Univ. of Wisconsin
J.D. Univ. of Wisconsin Law school
Brian was a geometry teacher through the Teach for America program and started the geometry program at his school
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Univ. of Wisconsin
J.D. Univ. of Wisconsin Law school
Brian was a geometry teacher through the Teach for America program and started the geometry program at his school
Writing a definition is a common exercise during the early stages of Geometry. An excellent geometry definition will classify, quantify, and not have a counterexample. Once a term is defined, it can be used in subsequent definitions; for example, once parallel lines are defined, they can be used in the definition of a parallelogram.
In geometry, it's imperative that you
can write a good definition, because
it will help you to understand the properties
of whatever it is you're talking about.
The three key components of a good definition.
The first one, it uses previously
defined terms.
So if you've already defined what parallel
lines are, you can use that to define
a parallelogram.
Secondly, it classifies and quantifies.
That is, by classifying
it, is it a polygon?
Is it a line?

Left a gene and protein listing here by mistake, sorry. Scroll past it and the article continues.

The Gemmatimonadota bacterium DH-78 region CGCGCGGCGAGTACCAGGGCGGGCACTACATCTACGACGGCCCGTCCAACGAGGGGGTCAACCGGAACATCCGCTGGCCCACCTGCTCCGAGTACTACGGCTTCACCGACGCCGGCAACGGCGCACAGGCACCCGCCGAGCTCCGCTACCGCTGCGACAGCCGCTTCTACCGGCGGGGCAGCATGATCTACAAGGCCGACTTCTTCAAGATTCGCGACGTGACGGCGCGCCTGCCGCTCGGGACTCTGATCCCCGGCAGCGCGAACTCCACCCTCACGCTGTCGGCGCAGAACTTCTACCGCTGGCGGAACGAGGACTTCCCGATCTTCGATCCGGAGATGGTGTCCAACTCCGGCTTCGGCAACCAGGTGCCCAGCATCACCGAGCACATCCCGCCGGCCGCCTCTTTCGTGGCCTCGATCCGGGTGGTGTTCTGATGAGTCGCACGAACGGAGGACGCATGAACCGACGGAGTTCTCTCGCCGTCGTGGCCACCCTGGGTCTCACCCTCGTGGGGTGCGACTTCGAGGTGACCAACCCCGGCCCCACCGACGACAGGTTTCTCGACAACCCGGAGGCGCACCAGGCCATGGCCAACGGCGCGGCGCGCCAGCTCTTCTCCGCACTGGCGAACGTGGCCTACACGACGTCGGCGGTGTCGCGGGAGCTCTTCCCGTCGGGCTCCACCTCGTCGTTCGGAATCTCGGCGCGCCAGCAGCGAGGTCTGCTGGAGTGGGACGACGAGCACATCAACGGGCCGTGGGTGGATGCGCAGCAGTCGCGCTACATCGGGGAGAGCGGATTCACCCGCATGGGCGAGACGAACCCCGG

What is it?
And quantifies how many.
So if you're talking about a polygon, you're
going to want to say how many sides.
And, last, it has no counter-example.
But what is a counter-example?
A counter-example is something, an example,
that will make a definition or
conjecture incorrect.
So if you can find a counter-example to your
definition, you haven't written a good one.
So a short example is let's say I had a
square and I said that a square is a
quadrilateral.
Which means that it has four sides.
And I just left my definition like that.
Turned it into Mr. McCall.
Well, I'm going to say a quadrilateral,
well that could be a trapezoid, where
I could draw in one pair
of parallel sides.
It could be a kite where we have two pairs
of congruent consecutive sides.
I could draw in a rhombus.
I could draw in a parallelogram.
I could draw in lots of counter-examples
that would make this definition not
true or it wouldn't make it specific
enough for just a square.
Let's look at two other ones.
Let's say something that's not related
to geometry, directly, a skateboard.
Let's say I define a skateboard as something
with wheels that you ride.
Well, that's not very descriptive.
This is not a good definition.
First and foremost because I could say
that this could be a bike, because a
bike is something that has
wheels that you ride.
What about a good definition?
A good definition for a parallelogram is a
quadrilateral with two pairs of parallel
congruent sides.
Notice that we're using words that
we probably already defined.
So quadrilateral, we would have defined before
we started defining a parallelogram.
Quadrilateral has four sides.
Parallel lines we say never intersect.
Two lines in the same plane
that never intersect.
And congruent means having the
same measure or same length.
Notice I was able to write this definition
of a parallelogram using three words
that I've already previously defined
and there's no other counter-example
I could draw or come up with that would
make this not apply to a parallelogram.
So keep that in mind when you're writing
good definitions and it will help you
even on your test and quizzes.
Unit
Geometry Building Blocks